The story of this organic coffee began last year as a 10-year celebration of our beloved Probat roaster Betty. Lovingly rescued & hand-restored by us she has been the heartbeat of our roastery for over a decade.
With the celebration of Betty came the launch of a new limited edition coffee. With it, a renewed commitment to honour the role of women across the coffee industry. This year’s Betty coffee is from Liquidámbar, an organic farm in the San Marcos region of Honduras.
In this post we’ll share how to brew Betty coffee at home and go behind the beans to introduce Delmy, the organic farmer growing these beans and championing gender equity for women in Honduras. Plus you'll have an opportunity to join Extract and Delmy in a conversation in a conversation online.
We have been working with Liquidámbar since 2015.
In 2018, we were lucky enough to host Delmy for a producer talk in London. Her passion was infectious. We were captivated as she explained the delicate relationship between speciality coffee, the rainforest and her community.
For five years, Delmy was the president of The Honduras Chapter of the International Women’s Coffee Alliance (IWCA) and is still heavily involved in the association. The IWCA is dedicated to strengthening the role of women in coffee production, processing and trading.
A key project has been training over 200 women in skills required in a range of coffee farming & business-related roles.
Delmy Regalado speaking at Extract Coffee Roasters, London base in 2018
Liquidambar Coffee Estate in San Marcos, Honduras
These workshops have included barista courses, cupping, marketing, MS excel, farm certifications, project proposal methods, governance and financial literacy.
After its initial success, the chapter gained further support to develop on-farm training such as climate change adaptation, income diversification, temporary shade and distance cultivation.
The COVID-19 Pandemic has disrupted, but not defeated their work with two more projects now underway, a “Women in Coffee Success Stories” series, and a directory of women in coffee.
Delmy’s work with the IWCA has a direct impact on the lives & financial sustainability of women in Honduran coffee-growing communities.
We’re delighted to be roasting her coffee as part of this year’s Betty campaign and ask that you join us for a digital conversation with Delmy in March.
Betty is grown on an organic coffee farm in Honduras, Liquidámbar. A third of the farm is dedicated to preserving the natural forest and protecting wildlife. Protected water sources from the farm provide water to more than 5000 people in the local community.
The farm is wholly organic, pulp from the coffee cherries is recycled into compost using Californian Red Worms. This compost is sold to neighbouring farms. The money from this income funds Liquidámbar’s organic certification. Selling to neighbouring farms means that it’s not just Liquidámbar which farms organically, but the neighbouring farms too!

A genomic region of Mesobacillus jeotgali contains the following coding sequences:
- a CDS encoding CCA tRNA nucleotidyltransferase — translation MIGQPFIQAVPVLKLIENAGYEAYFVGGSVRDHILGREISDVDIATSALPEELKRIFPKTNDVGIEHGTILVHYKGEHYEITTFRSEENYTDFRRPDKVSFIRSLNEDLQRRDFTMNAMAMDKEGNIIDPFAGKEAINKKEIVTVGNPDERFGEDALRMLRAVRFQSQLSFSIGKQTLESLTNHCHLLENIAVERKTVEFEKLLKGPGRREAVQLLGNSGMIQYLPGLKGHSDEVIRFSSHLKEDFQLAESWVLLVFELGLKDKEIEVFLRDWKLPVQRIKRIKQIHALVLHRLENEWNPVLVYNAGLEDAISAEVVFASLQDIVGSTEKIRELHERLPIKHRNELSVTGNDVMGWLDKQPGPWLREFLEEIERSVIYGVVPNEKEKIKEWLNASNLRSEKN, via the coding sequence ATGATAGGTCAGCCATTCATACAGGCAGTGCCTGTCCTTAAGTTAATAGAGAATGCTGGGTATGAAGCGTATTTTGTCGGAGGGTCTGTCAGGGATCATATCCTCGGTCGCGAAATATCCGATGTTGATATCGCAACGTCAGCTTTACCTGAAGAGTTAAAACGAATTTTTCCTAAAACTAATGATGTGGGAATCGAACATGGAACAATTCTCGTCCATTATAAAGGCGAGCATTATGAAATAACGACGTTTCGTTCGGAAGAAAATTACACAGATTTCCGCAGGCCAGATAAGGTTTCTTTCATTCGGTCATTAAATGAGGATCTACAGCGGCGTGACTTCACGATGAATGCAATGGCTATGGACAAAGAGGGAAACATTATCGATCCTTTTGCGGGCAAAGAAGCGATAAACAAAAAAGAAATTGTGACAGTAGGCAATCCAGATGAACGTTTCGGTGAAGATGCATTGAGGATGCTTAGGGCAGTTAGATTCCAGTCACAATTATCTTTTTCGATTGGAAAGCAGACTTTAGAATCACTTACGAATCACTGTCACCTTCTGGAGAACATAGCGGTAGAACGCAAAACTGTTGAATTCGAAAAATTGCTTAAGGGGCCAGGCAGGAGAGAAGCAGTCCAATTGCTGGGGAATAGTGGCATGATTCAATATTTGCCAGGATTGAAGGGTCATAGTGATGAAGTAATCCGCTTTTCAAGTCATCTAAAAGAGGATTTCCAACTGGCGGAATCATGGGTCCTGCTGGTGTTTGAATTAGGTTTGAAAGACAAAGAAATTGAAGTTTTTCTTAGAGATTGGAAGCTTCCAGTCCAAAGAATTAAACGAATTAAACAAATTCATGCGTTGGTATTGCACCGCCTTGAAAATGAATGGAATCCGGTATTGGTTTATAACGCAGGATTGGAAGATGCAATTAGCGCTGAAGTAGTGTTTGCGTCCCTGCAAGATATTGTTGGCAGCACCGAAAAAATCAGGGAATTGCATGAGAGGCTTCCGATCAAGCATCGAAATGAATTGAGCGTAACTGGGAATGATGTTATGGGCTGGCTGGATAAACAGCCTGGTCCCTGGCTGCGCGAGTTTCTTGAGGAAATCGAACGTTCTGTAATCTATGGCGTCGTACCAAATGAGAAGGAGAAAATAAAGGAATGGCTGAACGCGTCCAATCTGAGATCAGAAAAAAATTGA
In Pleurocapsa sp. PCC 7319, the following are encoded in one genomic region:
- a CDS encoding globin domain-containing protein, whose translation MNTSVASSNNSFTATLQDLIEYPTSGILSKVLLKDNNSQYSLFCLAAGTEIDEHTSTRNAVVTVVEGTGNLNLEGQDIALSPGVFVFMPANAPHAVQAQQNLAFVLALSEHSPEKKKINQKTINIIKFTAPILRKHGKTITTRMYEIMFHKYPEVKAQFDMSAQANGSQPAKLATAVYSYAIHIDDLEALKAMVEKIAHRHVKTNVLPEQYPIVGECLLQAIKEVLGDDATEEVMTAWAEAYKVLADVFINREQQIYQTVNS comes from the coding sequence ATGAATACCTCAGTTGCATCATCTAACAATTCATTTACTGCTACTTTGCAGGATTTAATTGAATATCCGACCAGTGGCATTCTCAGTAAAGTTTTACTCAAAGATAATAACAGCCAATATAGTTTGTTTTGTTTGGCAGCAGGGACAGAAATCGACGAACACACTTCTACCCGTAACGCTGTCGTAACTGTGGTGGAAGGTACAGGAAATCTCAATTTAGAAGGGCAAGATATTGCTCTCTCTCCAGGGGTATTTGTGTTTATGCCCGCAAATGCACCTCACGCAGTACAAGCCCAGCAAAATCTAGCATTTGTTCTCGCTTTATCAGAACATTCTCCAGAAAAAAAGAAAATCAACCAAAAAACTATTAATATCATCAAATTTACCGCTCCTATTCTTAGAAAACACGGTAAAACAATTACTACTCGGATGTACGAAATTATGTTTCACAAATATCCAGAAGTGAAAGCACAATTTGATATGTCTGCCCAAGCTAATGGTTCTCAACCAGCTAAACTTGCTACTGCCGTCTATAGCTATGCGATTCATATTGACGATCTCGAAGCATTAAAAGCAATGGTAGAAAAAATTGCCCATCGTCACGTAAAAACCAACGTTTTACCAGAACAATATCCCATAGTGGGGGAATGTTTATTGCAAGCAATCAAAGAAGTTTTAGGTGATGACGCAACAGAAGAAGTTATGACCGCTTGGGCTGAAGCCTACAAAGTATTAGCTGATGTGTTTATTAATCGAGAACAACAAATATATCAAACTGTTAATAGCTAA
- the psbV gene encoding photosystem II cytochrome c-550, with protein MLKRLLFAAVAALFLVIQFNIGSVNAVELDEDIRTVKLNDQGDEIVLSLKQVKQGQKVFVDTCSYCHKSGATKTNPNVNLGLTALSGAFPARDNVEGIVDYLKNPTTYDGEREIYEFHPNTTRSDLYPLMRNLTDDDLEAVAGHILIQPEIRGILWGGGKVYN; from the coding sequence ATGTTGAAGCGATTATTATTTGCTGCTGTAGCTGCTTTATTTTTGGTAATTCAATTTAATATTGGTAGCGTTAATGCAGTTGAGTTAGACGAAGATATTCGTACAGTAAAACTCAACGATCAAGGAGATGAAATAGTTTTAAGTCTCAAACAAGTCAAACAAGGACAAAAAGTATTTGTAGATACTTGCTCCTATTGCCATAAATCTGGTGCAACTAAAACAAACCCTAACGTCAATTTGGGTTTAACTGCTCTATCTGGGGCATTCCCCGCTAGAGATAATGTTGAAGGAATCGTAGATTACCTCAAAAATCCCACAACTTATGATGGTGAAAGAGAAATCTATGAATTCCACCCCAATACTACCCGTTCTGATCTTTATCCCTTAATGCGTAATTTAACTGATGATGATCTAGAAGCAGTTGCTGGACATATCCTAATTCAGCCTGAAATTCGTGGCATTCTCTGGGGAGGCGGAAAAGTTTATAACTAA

Social, as well as environmental responsibility, are paramount here and workers are both housed and provided with medical care by the farm.
Delmy outside Finca Liquidambar.
Skilled workers pick the ripest coffee cherries by hand. Once picked, the cherries need to be processed. There are different methods of coffee processing, the beans in Betty are a honey-processed coffee.
Once picked, the cherries are pulped to remove the skins. The sticky-sweet fruit of the coffee cherry is left to dry around the coffee bean for 12-15 days. During this time the natural sugars in the cherry impart into the coffee beans. The result is a sweet-tasting coffee and golden coffee beans – hence the name, honey process.
Once dried, the parchment-covered coffee beans are dry-milled to remove any trace of the fruit, then graded and sent to us for roasting.
This honey-process from Liquidambar is produced exclusively for Extract Coffee Roasters.
Despite making a crucial contribution to the global coffee sector, women are underrepresented throughout the supply chain.
In many coffee-producing countries, women struggle to access education, finance and business resources. They are far less likely to own property and run farms or milling stations. They are less represented in decision-making positions and receiving less income, despite often doing more daily work than their male counterparts.
Women in some coffee-producing countries, such as Honduras, are more likely to experience gender-based violence and femicide. In the Democratic Republic of Congo, female farm-workers are sexually-assaulted by militant groups as part of a strategy to destabilise the region. These realities often go unspoken about, especially in consuming countries.
From the coffee farm to the coffee shop, there persists a striking division of labour and pay.
The pay gap generally increases for black, Asian, and minority ethnic women, LGBTQ+ communities generally face significant barriers in the workplace – these issues vary immensely according to the country.
We know this is only a fraction of the story, but we hope to continue our learning and using our platforms to share knowledge with you to keep the coffee and conversation flowing.
Over the coming weeks, we’ll be sharing the stories behind Betty. Join us 4 pm (GMT) 17th of March when we talk to the women behind Betty and take a deep dive into coffee production.
We will be joined by Delmy Regalado, the coffee producer behind Betty, Priscilla Daniel, Senior Coffee Trader at DR Wakefield and our very own Mhairi Erskine, Production Roaster at Extract Coffee.
Join our exclusive Extract Coffee Club. You'll get special offers and discounts, invites to our roastery events, details of new coffee launches and stories from behind roastery doors. Expect one to two emails a month, never more than one a week and only ever from Extract (third parties are definitely NOT in the club)